Home ESG Sustainability Superstars: Rhode Island Oysters

Sustainability Superstars: Rhode Island Oysters

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Aquaculture is a fast-growing food productions system, with bottom-of-the-food chain shellfish seen as a win/win to support cleaner eco-systems and feed us at the same time. A trip to Perry Rasso’s Matunuck Oyster Bar and farm in Matunuck, Rhode Island, gave us a firsthand look at how well oyster farming in particular can work to do both.

Matunuck is located on Rhode Island’s South Shore, about 100 miles South of Boston.

Our guided tour of the pond and farms was led by owner Perry Rasso, a Rhode Island legend for his success in oyster farming. He immediately hooked our group with his passion and commitment during a hands-on tour of the oyster farm pontoon boat. 

Perry is a regular on digital media not only in the United States, but in Asia and Africa where he travels to share his knowledge of modern aquaculture techniques worldwide advocating for sustainable farming

Related Article: Cape Town: Sustainable Wines and Good Times

The pond and farm tours were started with support and help from the Ocean State Aquaculture Education Project in 2002 and remain a delightful way to learn about doing well by doing good.  Our group was comprised of Mike and me, our children and 1-year old granddaughter. Just having them all in one place made the day for me, but to be able to share our love of Rhody waters, the importance of sustainable farms and fisheries, and end it all with a mind-blowingly delicious lunch made the day awesome.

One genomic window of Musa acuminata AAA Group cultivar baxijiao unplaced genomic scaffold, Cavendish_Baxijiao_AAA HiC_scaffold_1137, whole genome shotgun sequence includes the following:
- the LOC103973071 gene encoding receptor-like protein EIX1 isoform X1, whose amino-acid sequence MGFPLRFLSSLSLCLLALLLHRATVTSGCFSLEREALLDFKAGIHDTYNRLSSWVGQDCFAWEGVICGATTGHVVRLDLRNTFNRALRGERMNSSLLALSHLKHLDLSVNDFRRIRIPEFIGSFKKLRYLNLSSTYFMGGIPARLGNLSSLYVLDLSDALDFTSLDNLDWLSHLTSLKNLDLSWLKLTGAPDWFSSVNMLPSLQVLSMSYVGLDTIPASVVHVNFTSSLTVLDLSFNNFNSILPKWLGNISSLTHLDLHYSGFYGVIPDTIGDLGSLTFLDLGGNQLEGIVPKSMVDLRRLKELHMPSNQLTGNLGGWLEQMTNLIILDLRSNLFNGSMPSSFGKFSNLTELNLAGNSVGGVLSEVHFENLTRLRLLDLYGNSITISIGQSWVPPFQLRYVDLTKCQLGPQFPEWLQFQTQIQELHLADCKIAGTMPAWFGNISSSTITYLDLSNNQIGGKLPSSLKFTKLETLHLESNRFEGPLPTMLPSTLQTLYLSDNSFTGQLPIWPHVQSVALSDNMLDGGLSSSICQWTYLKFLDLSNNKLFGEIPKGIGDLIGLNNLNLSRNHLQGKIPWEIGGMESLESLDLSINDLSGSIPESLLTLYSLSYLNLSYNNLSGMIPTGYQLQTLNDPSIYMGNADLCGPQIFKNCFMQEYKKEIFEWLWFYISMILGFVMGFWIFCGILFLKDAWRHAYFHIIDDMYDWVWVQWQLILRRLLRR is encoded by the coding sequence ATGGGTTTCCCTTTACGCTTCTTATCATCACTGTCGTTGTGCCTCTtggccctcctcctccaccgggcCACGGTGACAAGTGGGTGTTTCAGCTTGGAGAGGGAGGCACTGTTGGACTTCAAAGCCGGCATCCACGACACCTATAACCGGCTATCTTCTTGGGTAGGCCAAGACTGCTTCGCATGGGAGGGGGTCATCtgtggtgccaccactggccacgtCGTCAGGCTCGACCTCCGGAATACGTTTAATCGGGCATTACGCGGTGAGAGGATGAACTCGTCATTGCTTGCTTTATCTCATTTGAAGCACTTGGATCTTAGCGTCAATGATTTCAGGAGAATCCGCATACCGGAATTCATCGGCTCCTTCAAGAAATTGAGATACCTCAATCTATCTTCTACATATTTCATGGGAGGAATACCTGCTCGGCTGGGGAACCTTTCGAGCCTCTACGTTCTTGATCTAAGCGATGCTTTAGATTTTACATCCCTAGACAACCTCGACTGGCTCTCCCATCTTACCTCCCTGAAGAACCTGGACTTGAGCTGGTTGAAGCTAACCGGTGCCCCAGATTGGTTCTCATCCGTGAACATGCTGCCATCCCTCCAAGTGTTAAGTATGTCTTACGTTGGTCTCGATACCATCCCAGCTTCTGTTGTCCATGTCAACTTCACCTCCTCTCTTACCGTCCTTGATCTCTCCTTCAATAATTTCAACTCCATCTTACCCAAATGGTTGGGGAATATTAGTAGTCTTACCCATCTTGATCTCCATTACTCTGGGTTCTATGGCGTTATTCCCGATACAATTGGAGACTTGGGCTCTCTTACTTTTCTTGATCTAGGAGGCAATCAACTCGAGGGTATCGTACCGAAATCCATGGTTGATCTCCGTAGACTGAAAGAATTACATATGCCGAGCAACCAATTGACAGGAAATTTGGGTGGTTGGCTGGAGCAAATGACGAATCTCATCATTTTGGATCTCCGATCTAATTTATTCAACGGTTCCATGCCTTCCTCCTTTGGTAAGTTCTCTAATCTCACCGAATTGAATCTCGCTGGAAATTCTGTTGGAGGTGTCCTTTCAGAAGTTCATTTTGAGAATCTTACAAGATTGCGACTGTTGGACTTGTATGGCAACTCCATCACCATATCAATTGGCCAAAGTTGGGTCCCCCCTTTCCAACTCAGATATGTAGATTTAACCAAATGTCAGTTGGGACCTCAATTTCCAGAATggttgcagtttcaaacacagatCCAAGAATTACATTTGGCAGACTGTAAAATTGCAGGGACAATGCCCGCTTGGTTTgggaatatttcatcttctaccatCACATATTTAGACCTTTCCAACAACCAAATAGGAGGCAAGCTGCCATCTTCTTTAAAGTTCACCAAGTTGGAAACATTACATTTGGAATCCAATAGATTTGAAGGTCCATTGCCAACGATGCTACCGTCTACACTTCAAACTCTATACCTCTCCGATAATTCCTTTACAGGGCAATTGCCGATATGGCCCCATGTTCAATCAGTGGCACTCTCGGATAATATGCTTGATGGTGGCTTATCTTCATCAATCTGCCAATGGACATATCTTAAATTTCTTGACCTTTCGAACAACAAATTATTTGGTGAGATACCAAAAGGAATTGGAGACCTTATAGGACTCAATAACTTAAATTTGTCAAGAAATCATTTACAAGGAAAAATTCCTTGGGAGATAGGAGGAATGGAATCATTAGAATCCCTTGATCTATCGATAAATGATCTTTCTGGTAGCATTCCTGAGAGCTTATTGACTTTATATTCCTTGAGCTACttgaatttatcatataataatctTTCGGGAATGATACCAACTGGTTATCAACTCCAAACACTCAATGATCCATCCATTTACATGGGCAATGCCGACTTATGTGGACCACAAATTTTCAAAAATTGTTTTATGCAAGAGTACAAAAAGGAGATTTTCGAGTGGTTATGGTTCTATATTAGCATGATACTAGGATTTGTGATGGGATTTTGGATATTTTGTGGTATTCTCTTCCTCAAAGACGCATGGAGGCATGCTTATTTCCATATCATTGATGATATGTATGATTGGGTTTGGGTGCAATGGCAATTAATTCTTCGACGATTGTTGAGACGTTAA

Perry keeps the story of oyster farming riveting with a tale of love, passion, back-breaking work, with a smattering of sex. He explains to the group that oysters start life as male but can transform to female at 1-2 years old. They can transform back to male. Our sons Chris and Hunter look at each other, not sure what to make of that.

He introduced us to some of his team, taking us through the process of distributing seed, transferring it during its lifetime and then harvesting when ready to eat. This is a different type of work than the children are used to with nothing blinking, beeping or ringing. Pace is set by the workers, not the incessant demands of computer screens and cell phones. The oysters do their part too. They are natural filters, cleaning the water they live in, improving water quality and growing quickly to market size.

Our tip: visit an oyster farm near you for a great lesson in sustainable aqua-farming along with a great lunch – we especially like Matunuck Oyster Bar, but be sure to make reservations!

This Column in the Sustainable Travel series is by Lisa Helme Danforth. Each Week ESG News offers readers and experts a chance to share experience and insight on sustainable travel. Email here if you are interested in submitting an article [email protected]

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